san-francisco-bay-bridge-california-1935.jpgCommute-hour delays on the Bay Bridge have decreased by 15 percent in the first six months since congestion pricing was implemented on the bridge, according to data presented at a transit committee meeting today.

Metropolitan Transportation Commission Executive Director Steve Heminger told members of the Bay Area Toll Authority’s oversight committee that he thinks the decrease in travel time during busy commute hours is “very significant.”

On July 1, transportation officials imposed a new pricing scheme in which tolls on the Bay Bridge increased from $4 to $6 between 5 a.m. to 10 a.m. and 3 p.m. to 7 p.m. on weekdays. The toll is $5 on weekends.

The average delay during the morning rush hour had been 27 minutes but it has now declined to 23 minutes, according to a study prepared by University of California at Berkeley transportation researchers that was presented at today’s meeting.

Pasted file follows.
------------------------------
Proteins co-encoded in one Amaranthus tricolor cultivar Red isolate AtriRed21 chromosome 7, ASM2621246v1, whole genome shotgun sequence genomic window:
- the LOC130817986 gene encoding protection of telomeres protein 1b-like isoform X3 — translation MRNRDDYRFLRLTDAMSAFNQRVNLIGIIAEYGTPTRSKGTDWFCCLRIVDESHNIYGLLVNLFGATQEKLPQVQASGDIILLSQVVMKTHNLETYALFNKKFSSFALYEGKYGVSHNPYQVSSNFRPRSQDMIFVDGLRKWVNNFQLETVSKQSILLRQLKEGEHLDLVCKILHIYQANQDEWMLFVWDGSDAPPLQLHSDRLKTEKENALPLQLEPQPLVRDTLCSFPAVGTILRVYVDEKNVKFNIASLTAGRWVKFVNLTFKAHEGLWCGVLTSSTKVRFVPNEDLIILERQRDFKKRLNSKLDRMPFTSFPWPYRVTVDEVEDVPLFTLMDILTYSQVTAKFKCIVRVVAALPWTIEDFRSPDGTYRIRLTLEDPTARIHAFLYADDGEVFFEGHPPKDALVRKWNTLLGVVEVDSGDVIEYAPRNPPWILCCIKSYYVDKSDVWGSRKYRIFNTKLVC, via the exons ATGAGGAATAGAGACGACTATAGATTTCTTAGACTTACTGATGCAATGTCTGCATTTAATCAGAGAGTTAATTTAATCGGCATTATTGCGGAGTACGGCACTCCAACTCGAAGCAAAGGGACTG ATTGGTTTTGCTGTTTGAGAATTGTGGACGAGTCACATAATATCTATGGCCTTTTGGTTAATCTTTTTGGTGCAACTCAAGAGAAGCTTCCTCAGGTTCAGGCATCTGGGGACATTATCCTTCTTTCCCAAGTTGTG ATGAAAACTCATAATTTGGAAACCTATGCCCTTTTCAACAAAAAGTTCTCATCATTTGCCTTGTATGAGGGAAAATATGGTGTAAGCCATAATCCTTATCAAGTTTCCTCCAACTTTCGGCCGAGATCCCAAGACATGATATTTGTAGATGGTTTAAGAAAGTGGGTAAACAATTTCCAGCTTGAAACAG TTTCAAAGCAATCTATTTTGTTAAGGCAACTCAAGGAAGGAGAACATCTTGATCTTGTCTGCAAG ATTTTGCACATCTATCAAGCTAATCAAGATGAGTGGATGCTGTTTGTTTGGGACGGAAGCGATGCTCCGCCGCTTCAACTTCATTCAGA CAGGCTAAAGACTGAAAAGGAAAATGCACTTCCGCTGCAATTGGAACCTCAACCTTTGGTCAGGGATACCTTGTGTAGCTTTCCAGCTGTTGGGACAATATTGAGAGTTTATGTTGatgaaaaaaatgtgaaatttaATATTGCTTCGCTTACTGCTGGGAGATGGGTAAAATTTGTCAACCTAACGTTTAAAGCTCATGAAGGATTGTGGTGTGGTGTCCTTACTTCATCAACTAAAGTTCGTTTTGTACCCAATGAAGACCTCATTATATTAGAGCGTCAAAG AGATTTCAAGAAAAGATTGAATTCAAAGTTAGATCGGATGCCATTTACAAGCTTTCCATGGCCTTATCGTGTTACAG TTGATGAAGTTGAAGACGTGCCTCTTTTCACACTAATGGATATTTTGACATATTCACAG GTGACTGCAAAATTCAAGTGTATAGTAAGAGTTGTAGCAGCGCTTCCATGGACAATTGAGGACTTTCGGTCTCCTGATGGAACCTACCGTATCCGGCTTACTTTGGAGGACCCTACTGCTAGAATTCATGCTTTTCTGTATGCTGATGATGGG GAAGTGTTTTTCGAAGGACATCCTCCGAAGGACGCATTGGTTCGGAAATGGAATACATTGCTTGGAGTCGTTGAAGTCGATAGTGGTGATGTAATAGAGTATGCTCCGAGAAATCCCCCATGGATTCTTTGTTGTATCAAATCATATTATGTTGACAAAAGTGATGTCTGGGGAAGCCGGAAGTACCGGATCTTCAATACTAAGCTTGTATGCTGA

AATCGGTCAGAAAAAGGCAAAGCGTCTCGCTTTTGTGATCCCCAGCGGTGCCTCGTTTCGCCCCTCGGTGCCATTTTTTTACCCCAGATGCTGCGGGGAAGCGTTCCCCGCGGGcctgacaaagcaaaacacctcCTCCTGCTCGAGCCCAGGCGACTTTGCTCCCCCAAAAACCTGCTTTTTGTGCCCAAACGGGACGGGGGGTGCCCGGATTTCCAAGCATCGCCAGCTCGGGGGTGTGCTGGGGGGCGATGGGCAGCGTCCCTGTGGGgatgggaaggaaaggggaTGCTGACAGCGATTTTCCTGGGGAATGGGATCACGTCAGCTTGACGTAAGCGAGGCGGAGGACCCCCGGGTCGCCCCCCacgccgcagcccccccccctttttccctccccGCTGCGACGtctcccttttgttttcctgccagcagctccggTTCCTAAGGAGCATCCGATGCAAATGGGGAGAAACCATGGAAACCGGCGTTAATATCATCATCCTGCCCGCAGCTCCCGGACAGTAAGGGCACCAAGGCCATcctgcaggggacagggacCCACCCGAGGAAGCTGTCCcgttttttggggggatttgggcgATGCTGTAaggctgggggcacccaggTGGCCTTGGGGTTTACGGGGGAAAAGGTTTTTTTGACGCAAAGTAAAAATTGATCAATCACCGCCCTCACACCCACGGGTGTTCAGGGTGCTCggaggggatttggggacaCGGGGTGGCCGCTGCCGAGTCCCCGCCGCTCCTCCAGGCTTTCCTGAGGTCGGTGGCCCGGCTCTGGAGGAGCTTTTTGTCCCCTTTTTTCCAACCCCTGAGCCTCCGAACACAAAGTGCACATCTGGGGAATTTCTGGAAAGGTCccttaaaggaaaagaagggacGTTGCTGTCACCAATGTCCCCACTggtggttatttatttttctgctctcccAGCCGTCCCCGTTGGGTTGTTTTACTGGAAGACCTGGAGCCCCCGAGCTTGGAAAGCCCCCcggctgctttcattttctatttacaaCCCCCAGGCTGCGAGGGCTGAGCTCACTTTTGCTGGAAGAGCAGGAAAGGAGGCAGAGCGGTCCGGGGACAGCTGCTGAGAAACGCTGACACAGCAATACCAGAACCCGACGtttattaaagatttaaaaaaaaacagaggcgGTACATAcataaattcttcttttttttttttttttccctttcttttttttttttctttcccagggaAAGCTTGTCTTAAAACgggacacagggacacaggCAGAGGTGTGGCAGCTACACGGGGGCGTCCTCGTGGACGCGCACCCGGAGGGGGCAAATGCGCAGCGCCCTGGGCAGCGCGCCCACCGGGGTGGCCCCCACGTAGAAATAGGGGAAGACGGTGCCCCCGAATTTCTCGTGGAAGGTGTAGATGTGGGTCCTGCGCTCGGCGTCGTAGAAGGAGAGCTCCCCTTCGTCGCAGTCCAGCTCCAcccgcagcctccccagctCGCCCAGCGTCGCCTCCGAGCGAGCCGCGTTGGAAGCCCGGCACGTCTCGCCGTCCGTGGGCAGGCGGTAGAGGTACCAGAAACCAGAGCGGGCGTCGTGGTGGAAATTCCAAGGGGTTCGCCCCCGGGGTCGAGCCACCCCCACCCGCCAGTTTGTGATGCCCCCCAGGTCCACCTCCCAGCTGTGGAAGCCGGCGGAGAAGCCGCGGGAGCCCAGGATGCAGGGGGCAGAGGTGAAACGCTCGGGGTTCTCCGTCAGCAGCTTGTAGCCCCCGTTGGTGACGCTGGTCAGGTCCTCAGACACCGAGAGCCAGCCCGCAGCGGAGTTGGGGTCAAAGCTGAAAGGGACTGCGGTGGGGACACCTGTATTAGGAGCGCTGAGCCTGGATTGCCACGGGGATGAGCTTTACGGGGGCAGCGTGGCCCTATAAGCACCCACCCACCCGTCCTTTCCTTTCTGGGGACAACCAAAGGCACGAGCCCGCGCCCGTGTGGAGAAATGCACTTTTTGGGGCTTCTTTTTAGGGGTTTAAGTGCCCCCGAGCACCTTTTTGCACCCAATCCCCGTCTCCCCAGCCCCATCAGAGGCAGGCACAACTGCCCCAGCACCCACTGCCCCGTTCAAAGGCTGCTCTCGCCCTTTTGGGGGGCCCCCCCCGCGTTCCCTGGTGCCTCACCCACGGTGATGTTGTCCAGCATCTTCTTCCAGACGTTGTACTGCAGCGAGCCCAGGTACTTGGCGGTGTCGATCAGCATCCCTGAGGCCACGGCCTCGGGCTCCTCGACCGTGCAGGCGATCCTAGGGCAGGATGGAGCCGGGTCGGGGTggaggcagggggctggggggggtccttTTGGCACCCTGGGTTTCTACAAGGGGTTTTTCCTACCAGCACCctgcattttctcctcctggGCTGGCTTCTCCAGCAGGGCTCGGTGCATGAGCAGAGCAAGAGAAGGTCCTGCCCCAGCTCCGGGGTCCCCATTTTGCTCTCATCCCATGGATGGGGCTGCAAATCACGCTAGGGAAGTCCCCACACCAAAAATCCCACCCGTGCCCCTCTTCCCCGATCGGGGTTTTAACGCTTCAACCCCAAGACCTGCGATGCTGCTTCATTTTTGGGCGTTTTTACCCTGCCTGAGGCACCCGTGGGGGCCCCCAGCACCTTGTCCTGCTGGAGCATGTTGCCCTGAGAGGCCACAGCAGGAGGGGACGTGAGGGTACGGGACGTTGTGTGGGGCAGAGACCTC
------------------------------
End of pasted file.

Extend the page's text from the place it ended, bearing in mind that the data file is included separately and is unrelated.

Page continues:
MTC spokesman Randy Rentschler said, “There’s been some behavioral change due to the congestion pricing” but he said other factors could also be at work, such as the poor economy resulting in fewer people driving from the East Bay to San Francisco for their jobs.

Rentschler said the study also provides some evidence that some people are using BART to get to work in San Francisco instead of paying the higher tolls on the Bay Bridge during rush hour.

Jeff Shuttleworth, Bay City News

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  • Al

    Here’s a thought– if a commuting person’s time is worth $30 per hour, then shaving 4 minutes off the trip is equivalent to $2, and they break even.

  • Al

    Here’s a thought– if a commuting person’s time is worth $30 per hour, then shaving 4 minutes off the trip is equivalent to $2, and they break even.